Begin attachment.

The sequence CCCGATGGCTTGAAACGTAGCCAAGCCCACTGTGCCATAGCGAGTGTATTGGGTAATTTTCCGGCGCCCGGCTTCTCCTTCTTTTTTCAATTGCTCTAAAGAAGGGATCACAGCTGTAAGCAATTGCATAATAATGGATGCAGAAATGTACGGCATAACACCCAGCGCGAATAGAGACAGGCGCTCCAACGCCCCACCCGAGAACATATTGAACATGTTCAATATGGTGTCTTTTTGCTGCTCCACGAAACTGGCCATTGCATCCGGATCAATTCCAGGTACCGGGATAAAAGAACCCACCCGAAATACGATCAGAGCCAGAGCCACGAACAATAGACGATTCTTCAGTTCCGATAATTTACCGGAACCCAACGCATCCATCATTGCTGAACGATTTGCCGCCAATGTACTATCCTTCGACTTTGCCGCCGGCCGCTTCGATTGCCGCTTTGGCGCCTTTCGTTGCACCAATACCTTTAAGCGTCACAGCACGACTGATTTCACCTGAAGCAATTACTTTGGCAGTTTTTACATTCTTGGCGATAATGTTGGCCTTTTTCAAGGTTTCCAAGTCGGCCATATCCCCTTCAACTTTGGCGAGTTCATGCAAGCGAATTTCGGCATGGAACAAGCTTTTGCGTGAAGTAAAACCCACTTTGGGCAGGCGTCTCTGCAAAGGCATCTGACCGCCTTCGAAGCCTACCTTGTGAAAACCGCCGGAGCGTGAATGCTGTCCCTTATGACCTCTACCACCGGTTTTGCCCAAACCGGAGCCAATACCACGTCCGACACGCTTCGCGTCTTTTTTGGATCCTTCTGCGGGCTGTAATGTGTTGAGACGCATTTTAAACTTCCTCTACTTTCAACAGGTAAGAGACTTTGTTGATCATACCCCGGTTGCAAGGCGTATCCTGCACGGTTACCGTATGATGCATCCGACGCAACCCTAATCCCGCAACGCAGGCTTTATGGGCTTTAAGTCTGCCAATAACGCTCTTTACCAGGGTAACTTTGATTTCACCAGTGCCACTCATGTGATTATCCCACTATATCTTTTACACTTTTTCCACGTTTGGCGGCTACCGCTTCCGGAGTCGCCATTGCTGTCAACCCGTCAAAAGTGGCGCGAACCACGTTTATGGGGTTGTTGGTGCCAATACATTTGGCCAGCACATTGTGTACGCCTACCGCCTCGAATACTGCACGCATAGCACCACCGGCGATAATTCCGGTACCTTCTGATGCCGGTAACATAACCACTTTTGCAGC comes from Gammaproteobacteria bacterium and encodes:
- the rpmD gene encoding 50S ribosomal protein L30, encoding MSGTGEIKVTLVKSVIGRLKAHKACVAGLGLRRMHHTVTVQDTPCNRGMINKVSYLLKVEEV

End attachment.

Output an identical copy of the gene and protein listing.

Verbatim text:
The sequence CCCGATGGCTTGAAACGTAGCCAAGCCCACTGTGCCATAGCGAGTGTATTGGGTAATTTTCCGGCGCCCGGCTTCTCCTTCTTTTTTCAATTGCTCTAAAGAAGGGATCACAGCTGTAAGCAATTGCATAATAATGGATGCAGAAATGTACGGCATAACACCCAGCGCGAATAGAGACAGGCGCTCCAACGCCCCACCCGAGAACATATTGAACATGTTCAATATGGTGTCTTTTTGCTGCTCCACGAAACTGGCCATTGCATCCGGATCAATTCCAGGTACCGGGATAAAAGAACCCACCCGAAATACGATCAGAGCCAGAGCCACGAACAATAGACGATTCTTCAGTTCCGATAATTTACCGGAACCCAACGCATCCATCATTGCTGAACGATTTGCCGCCAATGTACTATCCTTCGACTTTGCCGCCGGCCGCTTCGATTGCCGCTTTGGCGCCTTTCGTTGCACCAATACCTTTAAGCGTCACAGCACGACTGATTTCACCTGAAGCAATTACTTTGGCAGTTTTTACATTCTTGGCGATAATGTTGGCCTTTTTCAAGGTTTCCAAGTCGGCCATATCCCCTTCAACTTTGGCGAGTTCATGCAAGCGAATTTCGGCATGGAACAAGCTTTTGCGTGAAGTAAAACCCACTTTGGGCAGGCGTCTCTGCAAAGGCATCTGACCGCCTTCGAAGCCTACCTTGTGAAAACCGCCGGAGCGTGAATGCTGTCCCTTATGACCTCTACCACCGGTTTTGCCCAAACCGGAGCCAATACCACGTCCGACACGCTTCGCGTCTTTTTTGGATCCTTCTGCGGGCTGTAATGTGTTGAGACGCATTTTAAACTTCCTCTACTTTCAACAGGTAAGAGACTTTGTTGATCATACCCCGGTTGCAAGGCGTATCCTGCACGGTTACCGTATGATGCATCCGACGCAACCCTAATCCCGCAACGCAGGCTTTATGGGCTTTAAGTCTGCCAATAACGCTCTTTACCAGGGTAACTTTGATTTCACCAGTGCCACTCATGTGATTATCCCACTATATCTTTTACACTTTTTCCACGTTTGGCGGCTACCGCTTCCGGAGTCGCCATTGCTGTCAACCCGTCAAAAGTGGCGCGAACCACGTTTATGGGGTTGTTGGTGCCAATACATTTGGCCAGCACATTGTGTACGCCTACCGCCTCGAATACTGCACGCATAGCACCACCGGCGATAATTCCGGTACCTTCTGATGCCGGTAACATAACCACTTTTGCAGC comes from Gammaproteobacteria bacterium and encodes:
- the rpmD gene encoding 50S ribosomal protein L30, encoding MSGTGEIKVTLVKSVIGRLKAHKACVAGLGLRRMHHTVTVQDTPCNRGMINKVSYLLKVEEV